Today was filled with fun facts about Taiwan and making a fun toy that Taiwanese children play with! Taiwan is roughly 100 miles from mainland China and is actually a province of China, although it has its own government separate from China. Tricky relationship. Taiwan suffers from an average of four typhoons and up to 98 inches of rainfall each year! Depending on when their ancestors moved from mainland China, they are called either “Taiwanese” or “Mainlanders.” The common greeting in Taiwan is, “Have you eaten yet?” because food is very important to the people. They will wait HOURS for freshly baked pineapple cakes, or make reservations months in advance. Food stalls are everywhere! We had beef and ham on bread since many dishes in Taiwan include these meats. YUM!
In Taiwan, children play with bamboo dragonflies, so we made our own and saw who’s went the farthest. Congrats to Marshall whose dragonfly went the farthest! Other winners for their grades include Emery, Cohen, and Maddy!
Here are some fun facts the kids found extra interesting:
Ladies use umbrellas no matter the weather since fair skin symbolizes beauty.
Naps are important and starts in preschool and goes into the work place (power naps after lunch).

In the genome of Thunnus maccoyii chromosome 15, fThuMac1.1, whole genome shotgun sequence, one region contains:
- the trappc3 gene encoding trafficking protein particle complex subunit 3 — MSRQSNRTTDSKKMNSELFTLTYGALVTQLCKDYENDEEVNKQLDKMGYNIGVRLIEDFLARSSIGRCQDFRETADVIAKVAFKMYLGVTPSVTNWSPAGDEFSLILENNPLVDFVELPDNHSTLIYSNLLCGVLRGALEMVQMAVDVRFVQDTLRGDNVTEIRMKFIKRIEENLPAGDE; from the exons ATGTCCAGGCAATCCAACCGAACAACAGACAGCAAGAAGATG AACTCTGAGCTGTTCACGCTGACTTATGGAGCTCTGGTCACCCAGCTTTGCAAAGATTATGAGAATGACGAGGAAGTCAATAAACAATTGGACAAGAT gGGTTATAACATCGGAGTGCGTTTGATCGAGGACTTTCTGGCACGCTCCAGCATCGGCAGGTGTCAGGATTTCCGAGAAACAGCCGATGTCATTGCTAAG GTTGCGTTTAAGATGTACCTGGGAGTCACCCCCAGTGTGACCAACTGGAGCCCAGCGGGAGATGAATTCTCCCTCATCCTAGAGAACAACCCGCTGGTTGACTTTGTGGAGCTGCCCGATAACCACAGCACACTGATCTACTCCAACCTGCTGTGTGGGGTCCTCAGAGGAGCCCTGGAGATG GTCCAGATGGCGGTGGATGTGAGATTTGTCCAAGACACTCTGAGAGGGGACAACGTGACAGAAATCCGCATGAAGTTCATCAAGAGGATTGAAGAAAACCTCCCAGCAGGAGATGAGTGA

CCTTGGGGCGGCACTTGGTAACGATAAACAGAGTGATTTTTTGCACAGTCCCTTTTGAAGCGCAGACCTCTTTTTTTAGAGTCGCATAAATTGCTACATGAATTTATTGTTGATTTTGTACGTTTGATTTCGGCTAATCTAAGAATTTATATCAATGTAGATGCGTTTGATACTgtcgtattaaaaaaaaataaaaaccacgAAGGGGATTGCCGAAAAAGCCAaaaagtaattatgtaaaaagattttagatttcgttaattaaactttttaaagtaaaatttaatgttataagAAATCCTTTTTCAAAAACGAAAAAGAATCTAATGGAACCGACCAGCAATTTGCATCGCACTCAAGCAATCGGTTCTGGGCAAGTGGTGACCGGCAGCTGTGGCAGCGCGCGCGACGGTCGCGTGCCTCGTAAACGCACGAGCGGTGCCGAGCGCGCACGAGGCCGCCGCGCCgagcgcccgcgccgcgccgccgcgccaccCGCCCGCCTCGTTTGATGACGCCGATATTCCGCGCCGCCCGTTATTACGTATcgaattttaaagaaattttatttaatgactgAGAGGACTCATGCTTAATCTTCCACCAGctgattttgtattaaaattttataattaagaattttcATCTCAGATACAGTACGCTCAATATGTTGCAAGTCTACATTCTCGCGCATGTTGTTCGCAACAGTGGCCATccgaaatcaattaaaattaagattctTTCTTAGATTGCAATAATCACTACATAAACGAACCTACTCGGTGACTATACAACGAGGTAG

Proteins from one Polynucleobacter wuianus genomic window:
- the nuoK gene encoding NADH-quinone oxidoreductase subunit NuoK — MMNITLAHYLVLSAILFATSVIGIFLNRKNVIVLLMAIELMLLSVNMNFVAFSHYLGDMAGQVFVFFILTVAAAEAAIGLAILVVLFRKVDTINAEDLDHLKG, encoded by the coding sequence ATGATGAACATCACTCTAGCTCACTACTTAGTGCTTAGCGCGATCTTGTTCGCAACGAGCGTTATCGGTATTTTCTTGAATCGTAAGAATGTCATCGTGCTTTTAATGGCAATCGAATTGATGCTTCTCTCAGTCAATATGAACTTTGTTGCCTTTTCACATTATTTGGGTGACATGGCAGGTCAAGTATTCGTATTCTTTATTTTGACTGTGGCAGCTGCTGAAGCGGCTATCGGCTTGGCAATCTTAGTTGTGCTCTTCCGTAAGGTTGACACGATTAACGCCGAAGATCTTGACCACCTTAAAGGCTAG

Baseball and basketball are the most popular sports.
In Taiwan, white symbolizes death and is worn at funerals. Red is used at weddings
Do not speak about ‘death’ or the number ‘4’ (which has the same pronunciation as death in Mandarin, Taiwanese and Japanese) in place like hospitals. Taiwanese are quite superstitious and would be offended by your saying. Most buildings don’t have a fourth floor for the same reason.
Do not wave at someone to come to you with your fingers turned up, wave with down turned fingers.
Do not open a present in front of the person who gave it to you
A list of things NOT to give:
1. A handkerchief. You are implying that they may soon have a reason to cry.
2. Shoes for elderly. It represents them walking to heaven.
3. A clock. Giving a timepiece is said the same as attending a funeral.
4. An umbrella. Don’t give an umbrella to your Taiwanese girlfriend or boyfriend unless you want to break up.
5. Knives or scissors. Another symbol of a break-up or cutting ties.
6. White flowers. They are used at funerals.
7. Don’t give items of four. Four is an unlucky number so don’t give four items. If the thing you want to give is packaged in fours, then give two packets.
We read On My Way to Buy Eggs by Yuen Chen
Miss Sherry also read Taiwan by Lisa Orwings